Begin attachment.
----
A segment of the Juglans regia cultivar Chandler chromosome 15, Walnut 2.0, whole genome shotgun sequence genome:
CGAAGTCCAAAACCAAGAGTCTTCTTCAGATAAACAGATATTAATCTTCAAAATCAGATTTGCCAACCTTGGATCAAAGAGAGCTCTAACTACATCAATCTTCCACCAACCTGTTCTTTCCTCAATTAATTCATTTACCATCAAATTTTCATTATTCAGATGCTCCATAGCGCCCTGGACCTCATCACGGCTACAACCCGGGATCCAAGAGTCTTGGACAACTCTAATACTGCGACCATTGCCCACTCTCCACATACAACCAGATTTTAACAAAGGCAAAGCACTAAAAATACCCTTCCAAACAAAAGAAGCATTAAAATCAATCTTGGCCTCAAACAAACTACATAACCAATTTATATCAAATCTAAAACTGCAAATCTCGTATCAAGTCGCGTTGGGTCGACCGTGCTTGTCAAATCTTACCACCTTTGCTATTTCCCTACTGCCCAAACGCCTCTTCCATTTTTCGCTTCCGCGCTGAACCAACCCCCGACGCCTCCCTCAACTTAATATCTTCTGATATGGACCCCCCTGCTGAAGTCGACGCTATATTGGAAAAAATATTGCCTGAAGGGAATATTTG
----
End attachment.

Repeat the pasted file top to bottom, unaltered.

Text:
A segment of the Juglans regia cultivar Chandler chromosome 15, Walnut 2.0, whole genome shotgun sequence genome:
CGAAGTCCAAAACCAAGAGTCTTCTTCAGATAAACAGATATTAATCTTCAAAATCAGATTTGCCAACCTTGGATCAAAGAGAGCTCTAACTACATCAATCTTCCACCAACCTGTTCTTTCCTCAATTAATTCATTTACCATCAAATTTTCATTATTCAGATGCTCCATAGCGCCCTGGACCTCATCACGGCTACAACCCGGGATCCAAGAGTCTTGGACAACTCTAATACTGCGACCATTGCCCACTCTCCACATACAACCAGATTTTAACAAAGGCAAAGCACTAAAAATACCCTTCCAAACAAAAGAAGCATTAAAATCAATCTTGGCCTCAAACAAACTACATAACCAATTTATATCAAATCTAAAACTGCAAATCTCGTATCAAGTCGCGTTGGGTCGACCGTGCTTGTCAAATCTTACCACCTTTGCTATTTCCCTACTGCCCAAACGCCTCTTCCATTTTTCGCTTCCGCGCTGAACCAACCCCCGACGCCTCCCTCAACTTAATATCTTCTGATATGGACCCCCCTGCTGAAGTCGACGCTATATTGGAAAAAATATTGCCTGAAGGGAATATTTG